Jewish groups worldwide helped rescue thousands during the Holocaust. Read more about efforts to save Jews from Nazi persecution and death.
Did King Christian X of Denmark wear a yellow star in support of the Danish Jews? Read more about the historical truth behind the legend.
During World War II, members of Jewish youth movements in Poland embraced leadership roles in ghetto resistance and partisan fighting organizations. Learn more.
Decrees that ordered Jews to wear special badges for purposes of identification existed before the Nazi era. Learn about this history.
Learn about the Jewish community of Munkacs from the eighteenth century through the aftermath of World War I.
Protestant pastor Martin Niemöller emerged as an opponent of Adolf Hitler and was imprisoned in camps for 7 years. Learn about the complexities surrounding his beliefs.
The Lebensborn program, created by the SS in late 1935, was intended to promote population growth among those whom Nazi authorities deemed “racially valuable.”
Learn more about the Law for the Imposition and Implementation of the Death Penalty, which the Nazis enacted after the Reichstag Fire Decree in 1933.
After the Nazi rise to power in 1933, the German system of justice underwent "coordination" (alignment with Nazi goals). Learn more about law and justice in the Third Reich.
Before WWII, over 3,500 Jews lived in Luxembourg. Under the German occupation, this community was almost completely destroyed. Learn more.
The Law against the Founding of New Parties proclaimed the Nazi Party as the only political party in Germany, which became a one-party dictatorship led by the Nazis.
German physicians conducted inhumane experiments on prisoners in the camps during the Holocaust. Learn more about Nazi medical experiments during WW2.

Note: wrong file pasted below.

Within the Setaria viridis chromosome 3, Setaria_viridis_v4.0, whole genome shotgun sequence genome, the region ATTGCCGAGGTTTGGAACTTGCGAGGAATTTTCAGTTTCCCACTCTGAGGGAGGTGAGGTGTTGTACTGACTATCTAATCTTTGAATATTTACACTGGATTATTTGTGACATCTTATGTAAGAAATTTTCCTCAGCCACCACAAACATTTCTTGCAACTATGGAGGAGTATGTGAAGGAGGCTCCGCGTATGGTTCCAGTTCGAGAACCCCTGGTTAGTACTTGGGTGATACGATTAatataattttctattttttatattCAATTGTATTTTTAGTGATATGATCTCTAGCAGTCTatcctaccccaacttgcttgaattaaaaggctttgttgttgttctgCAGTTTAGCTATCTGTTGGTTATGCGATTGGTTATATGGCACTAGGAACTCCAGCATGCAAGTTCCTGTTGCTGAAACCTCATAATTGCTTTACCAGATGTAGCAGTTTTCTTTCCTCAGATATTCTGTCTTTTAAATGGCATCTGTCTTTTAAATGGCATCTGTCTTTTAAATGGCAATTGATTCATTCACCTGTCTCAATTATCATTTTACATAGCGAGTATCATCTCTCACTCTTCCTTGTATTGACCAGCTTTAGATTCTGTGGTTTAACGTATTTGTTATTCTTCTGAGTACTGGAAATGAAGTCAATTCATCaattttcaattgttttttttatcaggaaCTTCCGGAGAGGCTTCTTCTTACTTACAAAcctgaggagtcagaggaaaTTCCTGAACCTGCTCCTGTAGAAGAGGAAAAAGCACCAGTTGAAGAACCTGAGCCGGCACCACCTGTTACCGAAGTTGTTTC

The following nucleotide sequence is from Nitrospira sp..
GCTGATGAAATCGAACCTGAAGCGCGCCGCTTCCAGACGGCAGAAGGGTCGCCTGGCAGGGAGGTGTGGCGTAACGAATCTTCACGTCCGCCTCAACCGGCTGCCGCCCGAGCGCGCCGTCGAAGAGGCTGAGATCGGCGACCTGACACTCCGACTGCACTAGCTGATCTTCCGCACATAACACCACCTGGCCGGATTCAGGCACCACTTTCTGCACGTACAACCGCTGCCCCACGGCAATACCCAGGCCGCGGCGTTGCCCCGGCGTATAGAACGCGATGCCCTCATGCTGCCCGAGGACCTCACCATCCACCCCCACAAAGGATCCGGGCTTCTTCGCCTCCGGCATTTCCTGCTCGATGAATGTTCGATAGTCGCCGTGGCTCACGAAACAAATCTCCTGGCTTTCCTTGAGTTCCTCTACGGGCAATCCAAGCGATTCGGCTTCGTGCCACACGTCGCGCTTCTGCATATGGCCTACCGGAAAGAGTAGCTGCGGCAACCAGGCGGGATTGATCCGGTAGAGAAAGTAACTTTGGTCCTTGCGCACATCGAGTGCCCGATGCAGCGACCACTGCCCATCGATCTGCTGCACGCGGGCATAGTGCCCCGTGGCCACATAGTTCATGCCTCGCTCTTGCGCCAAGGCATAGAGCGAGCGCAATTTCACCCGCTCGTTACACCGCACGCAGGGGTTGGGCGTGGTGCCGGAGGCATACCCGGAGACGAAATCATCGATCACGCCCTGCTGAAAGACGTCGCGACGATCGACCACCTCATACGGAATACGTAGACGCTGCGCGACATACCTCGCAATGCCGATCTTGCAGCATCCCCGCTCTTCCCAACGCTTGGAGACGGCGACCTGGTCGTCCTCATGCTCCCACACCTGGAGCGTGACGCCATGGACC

Read the Jewish Partisan Educational Foundation's short biography of Norman Salsitz.
Learn about the rescue activities and the fates of Ona Simaite in Lithuania, Joop Westerweel in the Netherlands, and Irena Sendler in Poland.
Holocaust survivor Simon Wiesenthal dedicated his life to raising public awareness of the need to hunt and prosecute Nazis who had evaded justice.
The Mechelen camp, halfway between Antwerp and Brussels, was a transit camp for the deportation of Jews from Belgium during the Holocaust.
The Oath of Loyalty for All State Officials started to change in 1934. Learn more about the oath and Germany’s journey from democracy to a Nazi dictatorship.
As of mid-2022, there were about 27 million refugees. Learn more about these refugees, the violence they face, and the global impact of the refugee crisis.
Learn more about the efforts of L.P.J. de Decker, Jan Zwartendijk, and Chiune Sugihara to help Polish Jewish refugees escape Lithuania during the war.
Operation Torch was the Allied invasion of French Morocco and Algeria during the North African Campaign of World War II. Learn more.
Armed Jewish resistance began in Poland in 1942. Learn more about partisan activity in the Parczew forests during World War II.
Learn about Operation “Harvest Festival” (Aktion “Erntefest”), the Nazi attack against the remaining Jews of the Lublin District of the General Government.
Otto Dix was a German artist who depicted the horrors of war. His art was targeted in the Nazi book burnings and “Degenerate Art” exhibition. Learn more.
Jews were the main target of Nazi hatred. Other individuals and groups considered "undesirable" and "enemies of the state" were also persecuted.
Explore a timeline of key events in the history of World War I and its aftermath. Learn about the conflict and its divisive peace.
We would like to thank Crown Family Philanthropies and the Abe and Ida Cooper Foundation for supporting the ongoing work to create content and resources for the Holocaust Encyclopedia. View the list of all donors.